University Planning Office
Strategic Facilities Planning for Capital Projects
Identifying, budgeting, documenting, justifying, and prioritizing built environment needs.
The Strategic Facilities Plan identifies the type, quantity and location of spaces needed by the department or college and contains three main components; 1) an in-depth analysis of existing facilities, 2) understanding of program growth, projected student volumes, research aspirations and 3) developing an achievable and affordable plan to meet the college’s current and future facility needs, with an outcome of achieving academic initiatives and supporting the mission and goals of the University. The plan seeks solutions between the current situations and analyzed needs. Facilities plans support SUCCESSFUL implementation of capital projects and programs.
PCD provides each Academic Department with a short- and long-range facilities plan that:
- Identifies both short- and long-term goals for facilities
- Projects a 10-year facilities model according to the department’s current Academic Plan (Departments are strongly encouraged to complete an Academic Plan, in consultation with the Provost’s Office, prior to requesting a Facilities Plan)
- Provides comprehensive facility and space evaluations
- Integrates and implements the Master Plan Update 2009
- Identifies departmental and program facilities/space needs
- Assesses feasibility of development options
- Assesses costs of development options in collaboration with the Office of Capital Projects
- Assists with funding and resource planning; facilitates reviews with leadership
- Provides scope and timeline for capital projects
- Outlines project implementation plans
- Inserts approved capital project plans into UNM’s Capital Outlay
- Facilitates prioritization; provides project implementation plans
Request a facilities plan
PCD works with the college to develop a realistic capital project scope that meets the department’s needs. The scope defines preliminary building requirements, uses, and cost estimates.
- Based upon the Strategic Facilities Plan for the department, the next step is to focus on the prioritized project that leadership, departments and others choose to move forward through the capital project planning process.
- Before an architect is selected or a more detailed “programming” document is developed, information is collected, analyzed, decisions made, and a scope defined on complex projects. This is a “pre-design” document.
- The project planning process consists of key components, similar to the Strategic Facilities Plan, but specific to a particular project.
- Justification for a project begins with identifying the need for a targeted area of concern. This may be as a result of the Strategic Facilities Plan, which would contain many of the assessment information and issues to be solved for a department or area. Needs emerge from increased student volumes, safety and code violations, research grant funding, new programs, change in pedagogy, poor quality and adequacy of space, etc.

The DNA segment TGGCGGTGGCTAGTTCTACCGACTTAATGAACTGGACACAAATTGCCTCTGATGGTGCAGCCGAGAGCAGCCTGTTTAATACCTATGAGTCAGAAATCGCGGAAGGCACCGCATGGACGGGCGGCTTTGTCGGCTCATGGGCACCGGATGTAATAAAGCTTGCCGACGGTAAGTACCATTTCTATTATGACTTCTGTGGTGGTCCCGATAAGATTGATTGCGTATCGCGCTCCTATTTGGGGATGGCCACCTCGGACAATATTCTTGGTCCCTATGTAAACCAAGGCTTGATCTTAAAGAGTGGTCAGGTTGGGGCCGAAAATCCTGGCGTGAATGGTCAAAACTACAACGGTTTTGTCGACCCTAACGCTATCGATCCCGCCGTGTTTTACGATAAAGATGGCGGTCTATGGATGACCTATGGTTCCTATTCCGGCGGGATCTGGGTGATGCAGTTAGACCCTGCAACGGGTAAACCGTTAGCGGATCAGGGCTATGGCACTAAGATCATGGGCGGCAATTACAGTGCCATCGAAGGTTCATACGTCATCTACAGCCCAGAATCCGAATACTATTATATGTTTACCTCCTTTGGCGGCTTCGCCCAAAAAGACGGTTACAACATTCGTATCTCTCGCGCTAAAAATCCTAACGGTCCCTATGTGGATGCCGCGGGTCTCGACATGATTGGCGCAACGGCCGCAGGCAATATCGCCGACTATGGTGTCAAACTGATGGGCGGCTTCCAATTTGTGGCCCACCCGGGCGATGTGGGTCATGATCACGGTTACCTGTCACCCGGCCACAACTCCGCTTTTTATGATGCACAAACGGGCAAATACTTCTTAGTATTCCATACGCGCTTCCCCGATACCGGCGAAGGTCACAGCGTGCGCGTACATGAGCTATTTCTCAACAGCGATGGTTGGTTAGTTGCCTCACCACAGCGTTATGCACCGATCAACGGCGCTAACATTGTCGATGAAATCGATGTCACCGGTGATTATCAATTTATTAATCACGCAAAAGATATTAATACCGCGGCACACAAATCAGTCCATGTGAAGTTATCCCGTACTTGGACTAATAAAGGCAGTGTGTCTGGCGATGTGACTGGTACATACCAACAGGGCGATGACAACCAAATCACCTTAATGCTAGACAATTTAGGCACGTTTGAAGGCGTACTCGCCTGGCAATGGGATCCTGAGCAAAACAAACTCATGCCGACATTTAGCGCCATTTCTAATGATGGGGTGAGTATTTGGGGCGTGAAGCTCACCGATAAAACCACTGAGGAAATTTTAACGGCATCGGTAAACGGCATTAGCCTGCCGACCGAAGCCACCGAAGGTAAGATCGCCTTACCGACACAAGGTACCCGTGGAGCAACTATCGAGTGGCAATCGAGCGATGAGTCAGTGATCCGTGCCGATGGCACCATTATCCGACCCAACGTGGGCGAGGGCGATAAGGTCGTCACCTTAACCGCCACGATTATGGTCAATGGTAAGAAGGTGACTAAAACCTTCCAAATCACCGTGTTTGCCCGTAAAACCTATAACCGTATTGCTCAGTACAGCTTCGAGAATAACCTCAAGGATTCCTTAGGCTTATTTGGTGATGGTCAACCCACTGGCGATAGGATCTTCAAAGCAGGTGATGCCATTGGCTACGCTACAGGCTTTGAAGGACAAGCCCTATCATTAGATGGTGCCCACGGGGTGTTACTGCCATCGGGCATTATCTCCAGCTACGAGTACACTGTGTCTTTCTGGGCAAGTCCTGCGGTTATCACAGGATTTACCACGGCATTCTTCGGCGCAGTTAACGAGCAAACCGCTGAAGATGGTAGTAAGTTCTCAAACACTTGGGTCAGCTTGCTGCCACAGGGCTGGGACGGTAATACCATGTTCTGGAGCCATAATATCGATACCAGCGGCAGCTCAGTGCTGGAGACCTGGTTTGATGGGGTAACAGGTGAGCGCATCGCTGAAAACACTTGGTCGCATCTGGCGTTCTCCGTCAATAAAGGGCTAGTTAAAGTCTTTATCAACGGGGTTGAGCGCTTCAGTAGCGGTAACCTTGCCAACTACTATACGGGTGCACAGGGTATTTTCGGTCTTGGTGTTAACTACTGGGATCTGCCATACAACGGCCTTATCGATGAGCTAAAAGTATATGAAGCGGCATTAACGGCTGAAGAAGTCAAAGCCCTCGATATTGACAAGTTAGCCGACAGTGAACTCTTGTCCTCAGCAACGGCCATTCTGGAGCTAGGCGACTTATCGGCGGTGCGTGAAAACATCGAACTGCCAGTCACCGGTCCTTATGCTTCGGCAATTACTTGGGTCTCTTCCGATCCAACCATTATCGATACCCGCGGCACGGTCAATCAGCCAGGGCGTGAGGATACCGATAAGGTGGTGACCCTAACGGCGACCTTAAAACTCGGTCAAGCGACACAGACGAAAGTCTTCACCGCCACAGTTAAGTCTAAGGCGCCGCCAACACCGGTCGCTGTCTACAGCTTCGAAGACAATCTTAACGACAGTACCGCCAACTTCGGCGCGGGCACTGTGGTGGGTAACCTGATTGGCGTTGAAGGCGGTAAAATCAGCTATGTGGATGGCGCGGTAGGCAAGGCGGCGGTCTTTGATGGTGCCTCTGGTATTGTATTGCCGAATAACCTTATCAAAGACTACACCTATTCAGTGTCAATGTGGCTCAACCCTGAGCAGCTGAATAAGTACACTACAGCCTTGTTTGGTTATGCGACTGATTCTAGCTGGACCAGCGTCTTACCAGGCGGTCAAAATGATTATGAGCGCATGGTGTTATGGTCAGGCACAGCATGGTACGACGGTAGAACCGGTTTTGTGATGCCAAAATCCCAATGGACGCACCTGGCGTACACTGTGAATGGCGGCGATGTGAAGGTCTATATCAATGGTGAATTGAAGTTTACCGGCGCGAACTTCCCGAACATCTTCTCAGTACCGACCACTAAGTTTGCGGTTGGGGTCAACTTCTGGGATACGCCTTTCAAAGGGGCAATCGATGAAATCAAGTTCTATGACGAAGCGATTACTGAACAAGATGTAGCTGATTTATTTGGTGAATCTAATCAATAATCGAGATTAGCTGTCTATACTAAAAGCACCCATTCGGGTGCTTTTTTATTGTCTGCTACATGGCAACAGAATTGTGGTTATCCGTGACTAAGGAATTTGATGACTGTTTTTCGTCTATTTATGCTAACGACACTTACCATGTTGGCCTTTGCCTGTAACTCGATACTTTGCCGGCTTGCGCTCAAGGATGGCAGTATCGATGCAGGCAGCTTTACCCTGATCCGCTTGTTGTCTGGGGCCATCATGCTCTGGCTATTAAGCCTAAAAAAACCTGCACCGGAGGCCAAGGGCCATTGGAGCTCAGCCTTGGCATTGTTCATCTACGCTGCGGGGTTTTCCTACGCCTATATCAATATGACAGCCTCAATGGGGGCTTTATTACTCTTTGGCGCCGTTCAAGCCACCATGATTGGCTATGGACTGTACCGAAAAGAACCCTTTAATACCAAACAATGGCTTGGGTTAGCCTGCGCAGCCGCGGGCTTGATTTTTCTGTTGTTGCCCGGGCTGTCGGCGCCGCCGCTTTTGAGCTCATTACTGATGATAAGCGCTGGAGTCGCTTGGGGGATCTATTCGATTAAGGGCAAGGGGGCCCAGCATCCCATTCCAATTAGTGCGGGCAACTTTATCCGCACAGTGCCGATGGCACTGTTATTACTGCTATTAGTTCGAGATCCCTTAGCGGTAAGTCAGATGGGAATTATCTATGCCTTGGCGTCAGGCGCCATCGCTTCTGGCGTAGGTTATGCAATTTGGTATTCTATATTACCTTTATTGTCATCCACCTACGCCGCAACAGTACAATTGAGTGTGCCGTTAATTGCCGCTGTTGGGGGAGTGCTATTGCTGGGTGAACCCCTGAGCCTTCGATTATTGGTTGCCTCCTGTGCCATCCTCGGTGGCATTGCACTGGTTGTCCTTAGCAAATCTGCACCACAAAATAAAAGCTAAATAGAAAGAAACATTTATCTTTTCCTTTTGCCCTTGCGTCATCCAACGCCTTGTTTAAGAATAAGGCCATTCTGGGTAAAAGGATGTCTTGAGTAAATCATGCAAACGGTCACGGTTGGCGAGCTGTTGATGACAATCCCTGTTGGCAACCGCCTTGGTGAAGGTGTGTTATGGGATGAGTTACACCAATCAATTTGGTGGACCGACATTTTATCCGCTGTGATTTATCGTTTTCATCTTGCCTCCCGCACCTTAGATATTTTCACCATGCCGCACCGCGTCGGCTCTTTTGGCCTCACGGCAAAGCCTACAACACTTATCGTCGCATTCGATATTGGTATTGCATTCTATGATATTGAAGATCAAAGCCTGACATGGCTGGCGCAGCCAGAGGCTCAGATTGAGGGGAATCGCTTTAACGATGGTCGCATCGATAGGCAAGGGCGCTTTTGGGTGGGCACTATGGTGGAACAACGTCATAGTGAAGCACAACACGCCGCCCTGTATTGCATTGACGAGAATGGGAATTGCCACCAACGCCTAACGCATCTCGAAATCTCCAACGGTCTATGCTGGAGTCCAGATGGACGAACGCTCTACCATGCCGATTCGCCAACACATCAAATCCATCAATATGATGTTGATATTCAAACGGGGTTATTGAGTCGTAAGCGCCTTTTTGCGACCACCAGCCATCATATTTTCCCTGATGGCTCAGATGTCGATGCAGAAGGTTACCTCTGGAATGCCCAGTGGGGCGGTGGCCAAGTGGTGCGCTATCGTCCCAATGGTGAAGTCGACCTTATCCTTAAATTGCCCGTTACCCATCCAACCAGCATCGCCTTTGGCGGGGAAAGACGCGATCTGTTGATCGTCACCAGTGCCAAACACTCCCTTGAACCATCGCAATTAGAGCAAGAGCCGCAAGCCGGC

- A full Needs Assessment includes the relevant academic programs, research and/or class listings specific to the targeted area of concern, assessment of existing space/building conditions, utilization of current spaces, and projected volumes as validated from the Provost office, or projected research grant needs.
- From the variances in these factors, potential solutions are developed, with multiple options outlined. This provides a decision making document at the Director, Dean, or
- Space reuse and/or new space options are listed by space type, size and total net assignable square feet. A cost model, developed in collaboration with the Office of Capital Projects is included.
- The deliverable includes:
- Program goals and project objectives
- Justification for project, program requirements
- Selected option with costs (general scope of work, space listings, space , sizes, totals)
- Proposed site, with adjacency needs outlined
- Infrastructure requirements
- Preliminary order of magnitude project cost
- Preliminary operating costs – infrastructure.
- Preliminary program budget needs, i.e., personnel and operating needs
- Potential sustainability ideas. (Green Screen)
- Sometimes projects only require the answer to “will it fit”, “what can I do to make this work”, “how much does this cost”, and/or a similar inquiry. PCD then does a Feasibility Study to help answer these questions for simpler projects.
- Information is gathered on existing space conditions, space utilization, and current faculty/staff, student or program needs.
- PCD analyzes this data and proposes alternatives to address the immediate needs.
- The alternatives are described with appropriate graphs and narratives. It includes the pros and cons of each alternative, the size, cost and location.
- Costs are as inclusive as possible, with infrastructure improvements, IT needs, furniture and equipment needs, as well as any space reconfiguration costs.
- The deliverable includes:
- Project goals and objectives
- Space lists with space type, size (based on Space Guidelines), totals
- Alternatives with pros and cons
- Example of Feasibility Study
- Request a Feasibility Study
Grant Development Assistance
PCD assists grant applicants in preparing development plans to fulfill grant application requirements. The applicant’s space needs are scoped and documented both for the grant proposal and for further implementation upon award. Documents are prepared for design consideration according to the grant RFA and for accuracy in cost estimating and budgeting.